unterstützt von

English/with English subtitles
All languages
My location via GPS

Shape of Water

Sally Hawkins saves the “Creature from the Black Lagoon” in Guillermo del Toro’s nostalgic Cannes-winner.


Guillermo del Toro‘s films were always haunted by the ghosts of older films. It was clearest to see in PANS LABYRINTH (2006) that told the same story as Victor Erice‘s THE SPIRIT OF THE BEEHIVE (1973) but was simpler and with special effects.

THE SHAPE OF WATER is haunted by dozens of films, from ET to CREATURE OF THE BLACK LAGOON and the complete ouvre of Jean-Pierre Jeunet (DELICATESSEN to AMELIE) which influenced the film‘s look. Del Toro‘s film, which won the Golden Lion in Venice, is a bizarre, sentimental conjuring of cinema‘s not-so-distant past set in the early 60s that looks like the 50s with characters yearning for the cinema of the 30s and 40s. Nostalgia is scrambled with more nostalgia like green stuff in a detox smoothie.

There are pure, good people and unequivocally bad people here. The good ones are: the mute Elisa (Sally Hawkins), a cleaning woman in a secret lab who dreams of musicals, her older, gay neighbor Giles who is a talented commercial artist but has a style that isn‘t marketable anymore, her black colleague Zelda who complains about her lazy husband all day, and the sensitive, idealist russian spy Dr. Hoffstetter. It could all be so wonderful if it weren‘t for the villains. The most villanous of all is Michael Shannon as Strickland, a racist southerner who uses an electric drover to torture better and sexually harrasses Elisa because he likes that she can‘t speak.

The main plot is about the love between Elisa and a water creature that is regularly tortured by Strickland. Elisa and her friends have to try to save the creature before Strickland can kill and dissect him. A story of outsider solidarity and accepting the other. There‘s a strange, contradictory narrative strand about racism here too. Elisa and Giles watch THE LITTLE COLONEL on TV where Shirley Temple is the first white person to dance with a black man, the 57 year old Bill “Bojangles“ Robinson. It‘s a boundary breaking moment on one hand, but on the other Robinson plays Shirley Temple‘s slave. Robinson had to be the “Uncle Tom“ in 1935, the good, lovable, desexualised and non-threatening black man.

This happens to be the place of longing for Elisa and Giles, the two outsiders. There are scenes in the film that show concrete elements of segregation: divided cafeterias, water fountains, and toilets. Elisa‘s colleague Zelda (Octavia Spencer) is a figure that is uncomfortably similar to a female “Uncle Tom“ stereotype, the “Mammy“ featured in films like GONE WITH THE WIND. Del Toro allows for a small rebellion, but it‘s directed at her husband, who is also a stereotype: the lazy, sophomoric violent black man.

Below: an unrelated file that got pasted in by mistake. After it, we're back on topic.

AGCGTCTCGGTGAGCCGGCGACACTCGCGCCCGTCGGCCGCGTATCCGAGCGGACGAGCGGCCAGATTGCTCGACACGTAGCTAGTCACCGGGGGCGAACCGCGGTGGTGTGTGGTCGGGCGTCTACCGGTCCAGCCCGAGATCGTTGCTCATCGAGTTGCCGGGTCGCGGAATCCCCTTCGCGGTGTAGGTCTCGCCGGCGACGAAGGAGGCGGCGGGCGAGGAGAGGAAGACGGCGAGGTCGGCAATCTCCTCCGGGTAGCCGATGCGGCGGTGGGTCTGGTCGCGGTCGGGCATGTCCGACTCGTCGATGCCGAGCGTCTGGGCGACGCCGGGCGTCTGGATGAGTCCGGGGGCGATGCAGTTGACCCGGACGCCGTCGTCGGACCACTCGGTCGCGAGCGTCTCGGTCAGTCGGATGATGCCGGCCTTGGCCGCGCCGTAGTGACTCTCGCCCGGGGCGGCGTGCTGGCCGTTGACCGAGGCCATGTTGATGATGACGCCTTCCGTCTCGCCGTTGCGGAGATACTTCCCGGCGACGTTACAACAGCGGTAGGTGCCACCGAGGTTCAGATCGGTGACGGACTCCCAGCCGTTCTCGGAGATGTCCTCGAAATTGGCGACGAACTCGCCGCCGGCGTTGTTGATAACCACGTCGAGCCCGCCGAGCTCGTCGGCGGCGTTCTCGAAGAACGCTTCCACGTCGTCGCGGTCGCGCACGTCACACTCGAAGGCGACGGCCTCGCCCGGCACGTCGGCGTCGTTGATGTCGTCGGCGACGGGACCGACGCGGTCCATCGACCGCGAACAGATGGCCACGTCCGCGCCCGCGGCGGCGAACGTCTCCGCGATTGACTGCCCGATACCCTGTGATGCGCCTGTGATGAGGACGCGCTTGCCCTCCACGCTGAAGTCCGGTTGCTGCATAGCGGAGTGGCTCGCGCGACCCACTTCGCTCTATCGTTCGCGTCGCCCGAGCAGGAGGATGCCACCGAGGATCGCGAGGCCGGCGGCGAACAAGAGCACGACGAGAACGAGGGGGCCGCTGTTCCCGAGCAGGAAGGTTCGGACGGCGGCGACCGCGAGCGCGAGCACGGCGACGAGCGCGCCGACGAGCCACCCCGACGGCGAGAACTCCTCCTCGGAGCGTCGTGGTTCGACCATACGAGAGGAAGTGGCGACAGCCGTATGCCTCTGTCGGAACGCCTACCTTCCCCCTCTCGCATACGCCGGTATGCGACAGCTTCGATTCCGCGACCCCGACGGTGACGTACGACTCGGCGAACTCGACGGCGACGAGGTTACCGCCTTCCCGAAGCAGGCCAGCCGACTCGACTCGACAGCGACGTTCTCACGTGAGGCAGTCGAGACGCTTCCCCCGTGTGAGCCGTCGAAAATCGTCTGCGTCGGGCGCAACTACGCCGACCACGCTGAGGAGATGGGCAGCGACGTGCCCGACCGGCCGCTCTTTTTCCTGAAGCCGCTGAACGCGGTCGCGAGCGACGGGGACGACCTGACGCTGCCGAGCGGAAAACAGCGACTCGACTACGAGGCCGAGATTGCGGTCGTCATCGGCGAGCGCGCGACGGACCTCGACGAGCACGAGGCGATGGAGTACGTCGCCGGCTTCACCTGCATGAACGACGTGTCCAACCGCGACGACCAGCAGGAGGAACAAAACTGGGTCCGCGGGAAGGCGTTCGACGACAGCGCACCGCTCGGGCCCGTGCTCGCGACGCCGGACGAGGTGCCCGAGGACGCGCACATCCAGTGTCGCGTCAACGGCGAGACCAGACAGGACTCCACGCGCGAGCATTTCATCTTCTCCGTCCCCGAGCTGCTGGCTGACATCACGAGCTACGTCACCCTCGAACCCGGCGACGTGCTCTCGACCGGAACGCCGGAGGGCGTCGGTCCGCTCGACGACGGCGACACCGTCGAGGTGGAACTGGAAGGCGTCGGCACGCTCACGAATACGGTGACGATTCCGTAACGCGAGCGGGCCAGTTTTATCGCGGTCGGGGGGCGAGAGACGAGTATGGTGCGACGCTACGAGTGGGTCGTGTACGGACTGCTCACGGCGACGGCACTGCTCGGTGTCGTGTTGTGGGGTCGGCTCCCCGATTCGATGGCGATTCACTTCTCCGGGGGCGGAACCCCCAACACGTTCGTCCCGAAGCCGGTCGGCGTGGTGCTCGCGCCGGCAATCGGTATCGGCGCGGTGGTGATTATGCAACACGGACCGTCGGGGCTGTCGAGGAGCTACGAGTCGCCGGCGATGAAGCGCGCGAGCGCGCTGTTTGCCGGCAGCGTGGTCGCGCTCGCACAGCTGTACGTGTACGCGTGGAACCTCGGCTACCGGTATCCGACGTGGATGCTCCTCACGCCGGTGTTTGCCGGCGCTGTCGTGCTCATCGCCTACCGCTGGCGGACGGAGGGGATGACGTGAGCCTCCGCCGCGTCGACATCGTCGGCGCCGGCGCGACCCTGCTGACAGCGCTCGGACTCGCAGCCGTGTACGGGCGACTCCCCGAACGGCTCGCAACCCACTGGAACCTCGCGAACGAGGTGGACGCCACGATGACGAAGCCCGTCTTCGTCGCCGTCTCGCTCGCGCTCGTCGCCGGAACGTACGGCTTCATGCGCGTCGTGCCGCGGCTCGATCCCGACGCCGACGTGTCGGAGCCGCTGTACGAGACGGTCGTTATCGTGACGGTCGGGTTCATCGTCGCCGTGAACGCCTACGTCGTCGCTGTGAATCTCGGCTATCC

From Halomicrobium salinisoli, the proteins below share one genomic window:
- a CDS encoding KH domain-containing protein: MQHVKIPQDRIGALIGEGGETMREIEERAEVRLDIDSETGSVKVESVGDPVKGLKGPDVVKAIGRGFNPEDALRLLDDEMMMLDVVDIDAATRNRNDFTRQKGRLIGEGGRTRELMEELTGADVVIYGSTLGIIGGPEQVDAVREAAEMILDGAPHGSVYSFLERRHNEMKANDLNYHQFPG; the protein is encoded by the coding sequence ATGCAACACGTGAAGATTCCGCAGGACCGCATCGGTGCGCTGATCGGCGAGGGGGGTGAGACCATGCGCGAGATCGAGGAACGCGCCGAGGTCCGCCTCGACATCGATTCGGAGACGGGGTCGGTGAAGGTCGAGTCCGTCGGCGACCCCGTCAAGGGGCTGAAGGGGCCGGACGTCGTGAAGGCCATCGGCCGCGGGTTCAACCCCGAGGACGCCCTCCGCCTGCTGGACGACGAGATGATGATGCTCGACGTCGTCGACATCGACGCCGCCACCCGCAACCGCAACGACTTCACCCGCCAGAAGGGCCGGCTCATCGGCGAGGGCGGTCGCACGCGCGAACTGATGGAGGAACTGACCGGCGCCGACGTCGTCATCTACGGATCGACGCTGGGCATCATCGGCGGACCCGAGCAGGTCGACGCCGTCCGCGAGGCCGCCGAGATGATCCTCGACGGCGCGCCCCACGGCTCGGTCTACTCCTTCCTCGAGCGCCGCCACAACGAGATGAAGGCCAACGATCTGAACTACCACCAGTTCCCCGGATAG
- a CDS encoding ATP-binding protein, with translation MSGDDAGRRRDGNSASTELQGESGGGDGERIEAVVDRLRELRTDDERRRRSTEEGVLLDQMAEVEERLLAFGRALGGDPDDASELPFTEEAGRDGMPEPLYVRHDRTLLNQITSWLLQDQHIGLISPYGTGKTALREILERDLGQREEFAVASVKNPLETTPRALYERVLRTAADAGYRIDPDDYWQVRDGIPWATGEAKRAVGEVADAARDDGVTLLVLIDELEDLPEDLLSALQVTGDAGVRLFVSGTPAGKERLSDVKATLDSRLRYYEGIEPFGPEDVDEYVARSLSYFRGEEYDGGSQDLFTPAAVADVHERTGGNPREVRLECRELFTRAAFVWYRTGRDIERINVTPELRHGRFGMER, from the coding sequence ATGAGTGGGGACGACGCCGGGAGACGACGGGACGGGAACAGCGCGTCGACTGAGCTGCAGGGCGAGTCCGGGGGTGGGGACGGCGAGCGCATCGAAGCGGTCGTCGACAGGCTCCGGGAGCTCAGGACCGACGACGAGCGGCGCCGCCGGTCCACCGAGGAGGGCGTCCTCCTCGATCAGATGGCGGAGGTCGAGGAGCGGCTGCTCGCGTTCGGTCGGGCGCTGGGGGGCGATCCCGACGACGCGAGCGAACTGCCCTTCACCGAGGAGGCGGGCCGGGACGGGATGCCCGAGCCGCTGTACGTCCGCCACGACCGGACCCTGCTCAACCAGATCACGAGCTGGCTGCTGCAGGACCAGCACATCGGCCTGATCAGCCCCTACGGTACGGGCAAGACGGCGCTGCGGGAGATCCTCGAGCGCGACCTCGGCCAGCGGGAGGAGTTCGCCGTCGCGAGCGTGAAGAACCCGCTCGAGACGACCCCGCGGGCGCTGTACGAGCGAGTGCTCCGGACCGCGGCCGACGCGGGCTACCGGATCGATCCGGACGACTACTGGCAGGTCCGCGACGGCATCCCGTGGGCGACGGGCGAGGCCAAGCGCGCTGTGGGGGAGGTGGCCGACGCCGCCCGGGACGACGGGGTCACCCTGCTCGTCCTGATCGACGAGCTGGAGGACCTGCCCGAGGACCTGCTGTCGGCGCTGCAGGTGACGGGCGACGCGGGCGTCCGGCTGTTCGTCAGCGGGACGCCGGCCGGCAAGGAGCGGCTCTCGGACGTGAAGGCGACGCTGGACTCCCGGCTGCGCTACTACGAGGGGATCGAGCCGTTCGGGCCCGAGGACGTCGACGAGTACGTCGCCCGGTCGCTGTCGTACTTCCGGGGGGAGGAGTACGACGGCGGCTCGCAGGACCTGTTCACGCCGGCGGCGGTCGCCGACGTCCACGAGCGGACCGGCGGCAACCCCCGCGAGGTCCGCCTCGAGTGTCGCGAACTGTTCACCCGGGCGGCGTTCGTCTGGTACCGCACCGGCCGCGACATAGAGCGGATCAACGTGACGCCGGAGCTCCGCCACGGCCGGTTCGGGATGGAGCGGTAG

THE SHAPE OF WATER is a strange film, neither a fairy tale, the references to reality and (film) history are too concrete for that, nor a parable because the metaphors are too mixed. It‘s about marginalization and a nostalgia that arises our of melancholy. Guillermo del Toro seems to hope that something new can come out of yearning for an imaginary past. That was always the aesthetic agenda in his films. It it questionable whether it serves as a political film, but del Toro knows that too. THE SHAPE OF WATER leads to a metamorphosis, but transformations only rarely lead to freedom.


Translation: Elinor Lewy


Original title: Shape of Water
USA 2017, 123 min
Genre: Fantasy, Love-story, Modern Fairytale
Director: Guillermo del Toro
Author: Guillermo del Toro, Vanessa Taylor
DOP: Dan Laustsen
Montage: Sidney Wolinsky
Music: Alexandre Desplat
Distributor: Twentieth Century Fox
Cast: Sally Hawkins, Michael Shannon, Richard Jenkins, Michael Stuhlbarg, Octavia Spencer, Doug Jones
FSK: 16
Release: 15.02.2018


Die Inhalte dieser Webseite dürfen nicht gehandelt oder weitergegeben werden. Jede Vervielfältigung, Veröffentlichung oder andere Nutzung dieser Inhalte ist verboten, soweit CINEMATIC BERLIN nicht ausdrücklich schriftlich ihr Einverständnis erklärt hat.